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Policy decisions taken to expand the scope of practice of health professionals must always put patient safety first. Pharmacists are integral members of the health care team. Over time pharmacy p ractice has evolved from the provision of traditional dispensing and compounding services to include a broader range of activities including consumer education, information and training provision for other health professionals, drug imprest management, and input into treatment protocols, patient monitoring and medical reviews. In recent years, it has been suggested that the scope of practice of pharmacists be extended to address the unmet health care needs of people living in rural and remote areas caused by a shortfall of GPs. This expansion would see pharmacists undertaking independent prescribing, administering of vaccines, conducting health checks, and ordering and interpreting laboratory tests. A more practical, effective and sustainable solution to meeting the health care needs of people living in rural and remote areas is to invest in targeted, evidence-­‐based supports for rural doctors and rural practices to help attract and retain doctors in rural and remote areas with the right qualifications, skills and experience to deliver integrated, team-­‐based care to meet local health care needs. 1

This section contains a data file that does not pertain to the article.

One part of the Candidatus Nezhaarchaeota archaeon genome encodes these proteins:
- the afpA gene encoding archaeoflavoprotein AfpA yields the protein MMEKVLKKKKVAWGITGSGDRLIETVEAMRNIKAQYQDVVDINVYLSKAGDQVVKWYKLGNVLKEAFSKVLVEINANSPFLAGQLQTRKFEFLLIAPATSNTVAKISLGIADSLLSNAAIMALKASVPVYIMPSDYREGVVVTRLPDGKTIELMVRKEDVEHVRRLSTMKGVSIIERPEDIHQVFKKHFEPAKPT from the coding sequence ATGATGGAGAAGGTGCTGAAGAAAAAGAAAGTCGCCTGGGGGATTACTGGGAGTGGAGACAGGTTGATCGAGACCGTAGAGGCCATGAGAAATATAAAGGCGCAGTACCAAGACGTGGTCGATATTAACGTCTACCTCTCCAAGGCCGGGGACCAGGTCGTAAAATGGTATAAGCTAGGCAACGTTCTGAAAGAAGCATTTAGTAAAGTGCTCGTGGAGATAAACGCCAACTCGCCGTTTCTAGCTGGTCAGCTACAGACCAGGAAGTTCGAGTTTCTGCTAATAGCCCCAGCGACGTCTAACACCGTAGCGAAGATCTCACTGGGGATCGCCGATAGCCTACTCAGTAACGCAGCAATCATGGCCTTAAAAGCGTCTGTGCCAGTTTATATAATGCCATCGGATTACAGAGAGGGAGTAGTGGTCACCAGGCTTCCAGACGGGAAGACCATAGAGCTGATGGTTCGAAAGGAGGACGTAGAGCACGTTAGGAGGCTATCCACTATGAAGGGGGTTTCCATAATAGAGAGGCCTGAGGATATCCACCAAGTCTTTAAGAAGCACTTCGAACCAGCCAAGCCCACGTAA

People living in rural and remote areas deserve access to the same high quality health care as people living in the major cities. This includes access to primary care services delivered by appropriately credentialed rural GPs who have undertaken specialised vocational training, and who m ake a lifelong commitment to maintaining and updating their knowledge and skills, supported by a network of highly skilled allied health workers. In rural and remote communities collaborative models of health care practice are both necessary and desirable. Local circumstances may require flexible delegation of clinical tasks and supervision across a GP led health care team to meet needs. RDAA believes that within this framework there is the capacity for pharmacists to work at peak professional capacity including as experts in the Quality Use of Medicine. RDAA does not support measures which compromise the specialised and central role that GPs play in the diagnosis and management of care of patients, or the ability of the community to attract and retain GPs. A visit to a GP, even to renew a prescription or receive a vaccine, often provides an opportunity for the GP to assess the patient’s overall health and wellbeing. In rural and remote areas, where visits may be less frequent, incidental care is particularly important. This opportunity may be lost if pharmacists, w ho have limited training in diagnostic techniques, undertake these roles discretely. The possibility of overlapping scopes of practice and fragmented care are also of concern. Lines of responsibility and liability could become blurred, particularly in relation to patient follow-­‐up and monitoring of outcomes. Allowing pharmacists to prescribe medications w ould merge the role of the prescriber and supplier, creating the potential for a conflict of interest and removing an important safeguard for patients. There is no robust evidence to support the use of pharmacists over GPs for preventative medicine. There is evidence that early intervention through regular health checks performed in a general practice setting can produce significant reductions in key risk factors.1 RDAA believes that the greatest value is realised by pharmacists working collaboratively with other health professionals to deliver team-­‐based care within clearly articulated governance frameworks. Policy settings to support these arrangements would improve the delivery of coordinated, high quality patient care and should be explored. Moss JR, Sullivan TR, Newton SS, Stocks NP. Effectiveness of general practice-­‐based health checks: a systematic review and m eta-­‐analysis. British Journal of General Practice. 2014; 64(618): e47–e53. doi: 10.3399/bjgp14X676456.